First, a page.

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[jeyp] /dʒeɪp/
verb (used without object), japed, japing.
to jest; joke; gibe.
verb (used with object), japed, japing.
to mock or make fun of.
a joke; jest; quip.
a trick or practical joke.
Origin of jape
1300-50; Middle English japen, perhaps < Old French jap(p)er to bark, of imitative orig.
Related forms
japer, noun
japery, noun
japingly, adverb Unabridged
Based on the Random House Dictionary, © Random House, Inc. 2018.
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Examples from the Web for jape
Contemporary Examples
Historical Examples
  • And when I say this, I do jape with words, and may hap ye understond me not.

  • I'm goin' to jape a bit with our friend, a' la 'Molly' Fairburn.

    Stalky & Co. Rudyard Kipling
  • It made a new game for him, you see, amusing and rather flattering as well, the kind of a jape he was all too apt at.

  • Mr. Mackie, passing with his orange partner, had repeated his jape about the Ruthless Boaz.

    The Story of Louie Oliver Onions
  • Then for a moment we fell to jape and jesting; foolishly, for the Gods are always listening, and the Desert-Gods have long ears.

    The Leicestershires beyond Baghdad

    Edward John Thompson
  • Presently, when they heard him snoring, they began asking each other in whispers what jape they could play off on him.

    The Well of Saint Clare Anatole France
  • I am very sure he is your enemy,” Brilliana answered, sharply, “for he makes you his daily jape.

    The Lady of Loyalty House Justin Huntly McCarthy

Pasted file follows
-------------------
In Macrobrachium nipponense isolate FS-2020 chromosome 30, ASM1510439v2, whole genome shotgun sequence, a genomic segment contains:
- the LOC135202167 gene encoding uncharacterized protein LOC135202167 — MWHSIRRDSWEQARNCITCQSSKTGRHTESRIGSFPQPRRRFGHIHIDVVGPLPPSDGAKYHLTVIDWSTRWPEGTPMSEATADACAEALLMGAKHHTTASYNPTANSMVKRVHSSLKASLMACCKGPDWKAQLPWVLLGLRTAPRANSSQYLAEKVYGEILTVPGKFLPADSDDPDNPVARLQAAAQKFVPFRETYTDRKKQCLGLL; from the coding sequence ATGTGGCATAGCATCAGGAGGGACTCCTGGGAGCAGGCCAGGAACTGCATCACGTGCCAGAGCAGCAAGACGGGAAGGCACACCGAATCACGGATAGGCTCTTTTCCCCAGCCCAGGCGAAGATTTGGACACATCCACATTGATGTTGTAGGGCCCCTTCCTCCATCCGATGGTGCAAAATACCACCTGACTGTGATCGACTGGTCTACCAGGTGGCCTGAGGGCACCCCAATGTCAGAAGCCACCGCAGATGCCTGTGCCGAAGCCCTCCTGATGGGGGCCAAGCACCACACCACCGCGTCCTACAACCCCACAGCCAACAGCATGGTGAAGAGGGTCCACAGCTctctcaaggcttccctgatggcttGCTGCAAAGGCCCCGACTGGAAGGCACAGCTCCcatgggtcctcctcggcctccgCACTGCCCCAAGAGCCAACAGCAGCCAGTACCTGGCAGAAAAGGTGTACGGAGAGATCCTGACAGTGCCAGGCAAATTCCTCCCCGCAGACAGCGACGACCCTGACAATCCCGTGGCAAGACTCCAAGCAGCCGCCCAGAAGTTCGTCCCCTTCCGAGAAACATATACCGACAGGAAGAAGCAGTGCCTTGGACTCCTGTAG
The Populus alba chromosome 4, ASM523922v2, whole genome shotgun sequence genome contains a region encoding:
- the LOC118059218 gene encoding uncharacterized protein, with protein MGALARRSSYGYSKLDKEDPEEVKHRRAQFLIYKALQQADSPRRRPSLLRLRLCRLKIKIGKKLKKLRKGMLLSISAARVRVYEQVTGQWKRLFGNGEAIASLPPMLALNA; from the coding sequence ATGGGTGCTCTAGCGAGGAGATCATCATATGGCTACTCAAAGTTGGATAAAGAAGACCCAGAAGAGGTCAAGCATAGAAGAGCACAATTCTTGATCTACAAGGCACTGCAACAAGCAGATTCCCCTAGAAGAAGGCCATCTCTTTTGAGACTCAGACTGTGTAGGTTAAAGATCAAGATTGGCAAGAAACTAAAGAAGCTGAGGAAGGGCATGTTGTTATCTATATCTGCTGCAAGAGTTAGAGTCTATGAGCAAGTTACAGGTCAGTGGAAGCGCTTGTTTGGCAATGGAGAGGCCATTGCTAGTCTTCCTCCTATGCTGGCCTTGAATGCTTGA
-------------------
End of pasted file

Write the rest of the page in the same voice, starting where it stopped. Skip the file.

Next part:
• And when this jape is told another day I shall be halden a daffe or a Cokenay.

British Dictionary definitions for jape


a jest or joke
to joke or jest (about)
Derived Forms
japer, noun
japery, noun
japingly, adverb
Word Origin
C14: perhaps from Old French japper to bark, yap, of imitative origin
Collins English Dictionary - Complete & Unabridged 2012 Digital Edition
© William Collins Sons & Co. Ltd. 1979, 1986 © HarperCollins
Publishers 1998, 2000, 2003, 2005, 2006, 2007, 2009, 2012
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Word Origin and History for jape

late 14c., "to trick, beguile, jilt," perhaps from Old French japer "to howl, bawl, scream," of echoic origin, or from Old French gaber "to mock, deride." Phonetics suits the former, but sense the latter explanation. Took on a slang sense mid-15c. of "have sex with," and disappeared from polite usage. Revived in harmless Middle English sense of "say or do something in jest" by Scott, etc. Related: Japed; japing.


early 14c., "trick, deceit," later "a joke, a jest" (late 14c.); see jape (v.). By mid-14c. it meant "frivolous pastime," by 1400, "bawdiness."

Online Etymology Dictionary, © 2010 Douglas Harper
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